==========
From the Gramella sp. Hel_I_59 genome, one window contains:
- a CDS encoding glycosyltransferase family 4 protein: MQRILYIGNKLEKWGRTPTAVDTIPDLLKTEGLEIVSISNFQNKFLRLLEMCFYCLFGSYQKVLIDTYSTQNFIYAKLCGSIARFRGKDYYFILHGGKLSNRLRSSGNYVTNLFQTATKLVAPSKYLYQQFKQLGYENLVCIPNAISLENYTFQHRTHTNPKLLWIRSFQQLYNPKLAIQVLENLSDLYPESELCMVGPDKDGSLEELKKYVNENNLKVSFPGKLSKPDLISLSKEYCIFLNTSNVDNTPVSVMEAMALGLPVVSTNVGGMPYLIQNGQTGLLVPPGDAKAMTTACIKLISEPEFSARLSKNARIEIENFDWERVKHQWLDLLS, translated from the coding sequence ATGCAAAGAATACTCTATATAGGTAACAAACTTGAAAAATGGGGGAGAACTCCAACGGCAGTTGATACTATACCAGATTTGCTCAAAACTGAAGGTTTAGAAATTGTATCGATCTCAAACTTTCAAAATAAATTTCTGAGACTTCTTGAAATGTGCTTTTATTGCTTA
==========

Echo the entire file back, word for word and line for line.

From the Gramella sp. Hel_I_59 genome, one window contains:
- a CDS encoding glycosyltransferase family 4 protein: MQRILYIGNKLEKWGRTPTAVDTIPDLLKTEGLEIVSISNFQNKFLRLLEMCFYCLFGSYQKVLIDTYSTQNFIYAKLCGSIARFRGKDYYFILHGGKLSNRLRSSGNYVTNLFQTATKLVAPSKYLYQQFKQLGYENLVCIPNAISLENYTFQHRTHTNPKLLWIRSFQQLYNPKLAIQVLENLSDLYPESELCMVGPDKDGSLEELKKYVNENNLKVSFPGKLSKPDLISLSKEYCIFLNTSNVDNTPVSVMEAMALGLPVVSTNVGGMPYLIQNGQTGLLVPPGDAKAMTTACIKLISEPEFSARLSKNARIEIENFDWERVKHQWLDLLS, translated from the coding sequence ATGCAAAGAATACTCTATATAGGTAACAAACTTGAAAAATGGGGGAGAACTCCAACGGCAGTTGATACTATACCAGATTTGCTCAAAACTGAAGGTTTAGAAATTGTATCGATCTCAAACTTTCAAAATAAATTTCTGAGACTTCTTGAAATGTGCTTTTATTGCTTA